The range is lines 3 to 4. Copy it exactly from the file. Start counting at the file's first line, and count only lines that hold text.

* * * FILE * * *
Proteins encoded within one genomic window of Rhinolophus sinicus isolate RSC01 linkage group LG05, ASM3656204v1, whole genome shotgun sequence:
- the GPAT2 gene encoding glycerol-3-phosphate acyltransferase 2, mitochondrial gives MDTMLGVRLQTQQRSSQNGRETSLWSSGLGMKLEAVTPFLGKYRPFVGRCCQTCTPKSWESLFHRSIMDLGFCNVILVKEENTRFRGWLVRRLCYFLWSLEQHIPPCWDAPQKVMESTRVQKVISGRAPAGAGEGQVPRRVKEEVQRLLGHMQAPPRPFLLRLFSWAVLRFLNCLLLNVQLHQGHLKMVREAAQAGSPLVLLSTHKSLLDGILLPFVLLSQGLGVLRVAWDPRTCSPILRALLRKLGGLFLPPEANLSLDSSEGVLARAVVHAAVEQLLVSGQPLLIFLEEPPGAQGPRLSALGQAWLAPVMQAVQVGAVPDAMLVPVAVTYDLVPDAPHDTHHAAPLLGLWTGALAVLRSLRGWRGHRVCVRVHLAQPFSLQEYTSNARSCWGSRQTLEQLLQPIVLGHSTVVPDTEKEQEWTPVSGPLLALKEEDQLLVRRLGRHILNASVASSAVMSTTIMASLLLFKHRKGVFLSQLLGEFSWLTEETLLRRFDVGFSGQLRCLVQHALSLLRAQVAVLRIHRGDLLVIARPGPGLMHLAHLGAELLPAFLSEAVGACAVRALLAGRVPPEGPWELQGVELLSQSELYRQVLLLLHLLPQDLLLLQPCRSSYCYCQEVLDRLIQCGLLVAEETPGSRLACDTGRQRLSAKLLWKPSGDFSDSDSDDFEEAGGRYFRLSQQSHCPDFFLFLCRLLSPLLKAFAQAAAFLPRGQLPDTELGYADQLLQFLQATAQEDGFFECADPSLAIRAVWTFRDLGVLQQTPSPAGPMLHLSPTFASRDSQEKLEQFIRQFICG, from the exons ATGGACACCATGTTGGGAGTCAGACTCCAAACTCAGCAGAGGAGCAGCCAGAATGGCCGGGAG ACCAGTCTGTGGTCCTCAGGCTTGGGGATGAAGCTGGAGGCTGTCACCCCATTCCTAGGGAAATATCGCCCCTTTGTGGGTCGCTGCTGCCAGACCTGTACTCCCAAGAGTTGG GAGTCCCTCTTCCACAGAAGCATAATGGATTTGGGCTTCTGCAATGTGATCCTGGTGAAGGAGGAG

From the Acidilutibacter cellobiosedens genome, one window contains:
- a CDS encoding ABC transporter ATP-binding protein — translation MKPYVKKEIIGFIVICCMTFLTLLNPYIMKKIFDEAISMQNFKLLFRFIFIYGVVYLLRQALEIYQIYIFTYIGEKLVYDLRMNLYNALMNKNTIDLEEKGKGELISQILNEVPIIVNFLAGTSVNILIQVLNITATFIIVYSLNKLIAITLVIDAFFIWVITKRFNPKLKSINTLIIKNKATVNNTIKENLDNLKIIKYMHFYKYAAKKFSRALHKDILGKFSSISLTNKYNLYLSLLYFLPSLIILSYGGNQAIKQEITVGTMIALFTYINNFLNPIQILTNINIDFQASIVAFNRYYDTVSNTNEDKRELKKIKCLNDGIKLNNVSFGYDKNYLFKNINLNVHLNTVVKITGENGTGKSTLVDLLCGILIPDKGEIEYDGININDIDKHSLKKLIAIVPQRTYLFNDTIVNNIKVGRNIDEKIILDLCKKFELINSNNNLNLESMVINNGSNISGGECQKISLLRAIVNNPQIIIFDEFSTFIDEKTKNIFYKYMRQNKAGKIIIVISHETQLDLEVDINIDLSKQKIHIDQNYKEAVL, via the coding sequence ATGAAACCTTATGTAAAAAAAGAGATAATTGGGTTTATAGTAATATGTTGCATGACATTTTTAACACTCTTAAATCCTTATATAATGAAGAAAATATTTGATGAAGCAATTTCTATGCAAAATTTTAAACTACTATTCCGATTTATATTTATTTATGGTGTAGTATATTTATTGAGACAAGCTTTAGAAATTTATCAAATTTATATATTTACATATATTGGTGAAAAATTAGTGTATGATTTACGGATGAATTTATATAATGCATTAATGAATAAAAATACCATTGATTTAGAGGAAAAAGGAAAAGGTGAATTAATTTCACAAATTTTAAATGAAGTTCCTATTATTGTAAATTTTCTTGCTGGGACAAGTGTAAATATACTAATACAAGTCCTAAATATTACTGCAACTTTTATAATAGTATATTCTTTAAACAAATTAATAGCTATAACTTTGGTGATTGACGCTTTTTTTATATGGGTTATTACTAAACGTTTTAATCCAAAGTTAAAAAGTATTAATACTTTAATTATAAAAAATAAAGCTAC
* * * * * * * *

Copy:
From the Acidilutibacter cellobiosedens genome, one window contains:
- a CDS encoding ABC transporter ATP-binding protein — translation MKPYVKKEIIGFIVICCMTFLTLLNPYIMKKIFDEAISMQNFKLLFRFIFIYGVVYLLRQALEIYQIYIFTYIGEKLVYDLRMNLYNALMNKNTIDLEEKGKGELISQILNEVPIIVNFLAGTSVNILIQVLNITATFIIVYSLNKLIAITLVIDAFFIWVITKRFNPKLKSINTLIIKNKATVNNTIKENLDNLKIIKYMHFYKYAAKKFSRALHKDILGKFSSISLTNKYNLYLSLLYFLPSLIILSYGGNQAIKQEITVGTMIALFTYINNFLNPIQILTNINIDFQASIVAFNRYYDTVSNTNEDKRELKKIKCLNDGIKLNNVSFGYDKNYLFKNINLNVHLNTVVKITGENGTGKSTLVDLLCGILIPDKGEIEYDGININDIDKHSLKKLIAIVPQRTYLFNDTIVNNIKVGRNIDEKIILDLCKKFELINSNNNLNLESMVINNGSNISGGECQKISLLRAIVNNPQIIIFDEFSTFIDEKTKNIFYKYMRQNKAGKIIIVISHETQLDLEVDINIDLSKQKIHIDQNYKEAVL, via the coding sequence ATGAAACCTTATGTAAAAAAAGAGATAATTGGGTTTATAGTAATATGTTGCATGACATTTTTAACACTCTTAAATCCTTATATAATGAAGAAAATATTTGATGAAGCAATTTCTATGCAAAATTTTAAACTACTATTCCGATTTATATTTATTTATGGTGTAGTATATTTATTGAGACAAGCTTTAGAAATTTATCAAATTTATATATTTACATATATTGGTGAAAAATTAGTGTATGATTTACGGATGAATTTATATAATGCATTAATGAATAAAAATACCATTGATTTAGAGGAAAAAGGAAAAGGTGAATTAATTTCACAAATTTTAAATGAAGTTCCTATTATTGTAAATTTTCTTGCTGGGACAAGTGTAAATATACTAATACAAGTCCTAAATATTACTGCAACTTTTATAATAGTATATTCTTTAAACAAATTAATAGCTATAACTTTGGTGATTGACGCTTTTTTTATATGGGTTATTACTAAACGTTTTAATCCAAAGTTAAAAAGTATTAATACTTTAATTATAAAAAATAAAGCTAC